Spotlight: The Floating Museum

The deck of Success during the time it was used as a floating museum.

The former Burmese cargo ship Success was converted into a floating prison in the 1850s as the influx of immigrants seeking their fortunes on the goldfields caused the crime rates to explode. As a result, to alleviate the overcrowding of the prisons, the government purchased a set of abandoned ships (Success, Deborah, Lysander, President and Sacramento) and had them fitted out with cells.
The Success was the only one kept intact when the ships were decommissioned.

When turned into a museum in 1890, it was billed as a prison hulk, though it never transported convicts from overseas. The term is most commonly used to describe ships that transported convicts to Australia but can also describe ships that were used as prisons when moored. Many prison hulks in England remained moored to hold prisoners awaiting trial or awaiting transportation.

Exhibits on Success included methods of restraint and torture, wax statues of convicts and criminals, and a replica of Ned Kelly’s armour (seen in the bottom left corner of the featured photograph). For a time, former bushranger Harry Power worked as a tour guide on Success. Having been an inmate (even being involved in an attempted mutiny by Captain Melville) he was a perfect choice for a guide. Many of the stories were either embellished or fabricated to titillate and entertain visitors, such as the claim that it was the oldest ship in Australia; and some items on show, such as the iron maiden, were not related to the ship at all.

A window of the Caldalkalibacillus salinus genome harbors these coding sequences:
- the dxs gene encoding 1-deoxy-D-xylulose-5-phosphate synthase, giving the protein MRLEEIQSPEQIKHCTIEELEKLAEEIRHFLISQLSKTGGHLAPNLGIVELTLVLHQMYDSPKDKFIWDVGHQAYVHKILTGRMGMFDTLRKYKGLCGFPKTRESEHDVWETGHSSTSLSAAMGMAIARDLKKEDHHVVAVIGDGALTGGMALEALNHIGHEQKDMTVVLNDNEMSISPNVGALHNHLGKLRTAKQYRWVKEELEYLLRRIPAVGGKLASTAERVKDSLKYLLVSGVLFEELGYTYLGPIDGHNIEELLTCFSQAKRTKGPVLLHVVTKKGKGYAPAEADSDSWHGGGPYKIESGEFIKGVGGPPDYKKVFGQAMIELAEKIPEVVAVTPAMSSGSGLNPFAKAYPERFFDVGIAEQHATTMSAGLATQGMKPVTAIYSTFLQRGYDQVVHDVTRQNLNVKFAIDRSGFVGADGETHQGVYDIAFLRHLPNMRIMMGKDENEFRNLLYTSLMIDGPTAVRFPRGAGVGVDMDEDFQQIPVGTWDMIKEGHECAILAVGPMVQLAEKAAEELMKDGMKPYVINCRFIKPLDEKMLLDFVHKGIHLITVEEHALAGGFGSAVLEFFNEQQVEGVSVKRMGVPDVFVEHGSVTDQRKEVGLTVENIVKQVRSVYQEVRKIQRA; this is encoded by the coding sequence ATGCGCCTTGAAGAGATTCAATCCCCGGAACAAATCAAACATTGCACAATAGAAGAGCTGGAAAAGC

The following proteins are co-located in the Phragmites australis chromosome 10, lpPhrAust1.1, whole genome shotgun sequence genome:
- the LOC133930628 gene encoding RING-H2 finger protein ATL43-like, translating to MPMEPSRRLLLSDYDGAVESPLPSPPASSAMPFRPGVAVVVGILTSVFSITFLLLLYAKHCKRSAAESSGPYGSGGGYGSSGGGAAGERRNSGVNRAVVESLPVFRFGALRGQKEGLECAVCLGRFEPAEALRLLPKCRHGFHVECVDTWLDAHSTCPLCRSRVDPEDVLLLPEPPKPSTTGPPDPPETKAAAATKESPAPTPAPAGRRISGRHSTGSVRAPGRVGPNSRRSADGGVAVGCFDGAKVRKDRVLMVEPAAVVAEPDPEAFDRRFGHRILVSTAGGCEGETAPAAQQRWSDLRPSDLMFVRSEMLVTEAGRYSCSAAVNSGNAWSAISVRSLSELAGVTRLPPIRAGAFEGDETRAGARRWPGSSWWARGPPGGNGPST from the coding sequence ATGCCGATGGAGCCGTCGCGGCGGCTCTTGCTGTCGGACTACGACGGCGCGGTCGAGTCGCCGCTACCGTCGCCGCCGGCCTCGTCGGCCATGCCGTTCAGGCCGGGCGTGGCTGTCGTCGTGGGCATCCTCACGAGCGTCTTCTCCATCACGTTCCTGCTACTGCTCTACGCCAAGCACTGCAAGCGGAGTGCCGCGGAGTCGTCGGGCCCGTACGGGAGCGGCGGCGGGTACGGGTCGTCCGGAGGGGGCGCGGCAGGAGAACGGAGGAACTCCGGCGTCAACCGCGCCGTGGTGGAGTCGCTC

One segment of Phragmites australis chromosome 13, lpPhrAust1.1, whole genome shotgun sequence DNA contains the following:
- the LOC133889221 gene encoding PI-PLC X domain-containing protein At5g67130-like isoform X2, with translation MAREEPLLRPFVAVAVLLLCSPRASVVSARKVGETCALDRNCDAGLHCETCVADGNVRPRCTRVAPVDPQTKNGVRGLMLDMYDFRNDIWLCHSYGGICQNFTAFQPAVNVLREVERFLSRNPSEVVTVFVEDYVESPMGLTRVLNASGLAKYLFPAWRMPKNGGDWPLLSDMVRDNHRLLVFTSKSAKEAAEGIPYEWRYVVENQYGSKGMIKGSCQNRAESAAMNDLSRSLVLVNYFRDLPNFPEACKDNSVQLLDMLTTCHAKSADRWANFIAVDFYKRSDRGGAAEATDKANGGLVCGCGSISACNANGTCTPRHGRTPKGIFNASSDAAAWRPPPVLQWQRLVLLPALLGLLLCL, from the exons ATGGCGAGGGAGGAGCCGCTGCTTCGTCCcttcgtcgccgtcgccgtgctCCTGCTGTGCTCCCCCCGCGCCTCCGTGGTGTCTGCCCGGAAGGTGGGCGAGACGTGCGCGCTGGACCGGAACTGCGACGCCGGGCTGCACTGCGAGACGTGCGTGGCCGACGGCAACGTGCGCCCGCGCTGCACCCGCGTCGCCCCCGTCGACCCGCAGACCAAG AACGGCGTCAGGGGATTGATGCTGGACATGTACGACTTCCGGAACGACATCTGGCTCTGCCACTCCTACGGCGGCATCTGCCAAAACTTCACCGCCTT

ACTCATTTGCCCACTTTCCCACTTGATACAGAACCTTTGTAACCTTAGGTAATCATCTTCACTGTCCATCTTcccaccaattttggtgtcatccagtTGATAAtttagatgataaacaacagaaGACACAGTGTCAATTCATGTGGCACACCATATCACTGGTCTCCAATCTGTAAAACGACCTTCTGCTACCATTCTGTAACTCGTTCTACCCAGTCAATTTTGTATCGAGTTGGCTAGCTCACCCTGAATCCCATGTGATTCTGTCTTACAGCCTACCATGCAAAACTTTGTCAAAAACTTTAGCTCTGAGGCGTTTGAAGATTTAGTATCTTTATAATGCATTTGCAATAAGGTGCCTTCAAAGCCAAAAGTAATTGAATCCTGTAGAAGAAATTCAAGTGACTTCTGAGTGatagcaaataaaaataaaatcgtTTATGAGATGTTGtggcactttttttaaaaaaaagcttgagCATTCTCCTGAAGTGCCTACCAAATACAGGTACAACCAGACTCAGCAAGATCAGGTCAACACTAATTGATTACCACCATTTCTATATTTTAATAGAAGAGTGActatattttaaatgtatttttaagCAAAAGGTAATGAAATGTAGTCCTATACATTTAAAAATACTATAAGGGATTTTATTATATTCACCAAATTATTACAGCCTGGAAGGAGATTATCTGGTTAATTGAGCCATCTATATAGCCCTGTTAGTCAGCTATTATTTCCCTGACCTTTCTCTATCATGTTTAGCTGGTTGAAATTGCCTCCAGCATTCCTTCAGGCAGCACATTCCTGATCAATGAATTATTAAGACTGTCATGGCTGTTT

The museum was a flop at first and the owners scuttled it. It was salvaged, however, and after a tour around Australia, Success went on a world tour. It was eventually bought by an American and used as a cargo ship, but was turned back into a museum in 1918. It was destroyed by a mysterious fire just after WWII as it sat anchored in Lake Erie. Some items were salvaged but most were destroyed.

Footage of famed (and controversial) actors Fatty Arbuckle and Mabel Normand exploring the ship can be found in the silent documentary about the 1915 world’s fair in San Francisco here.

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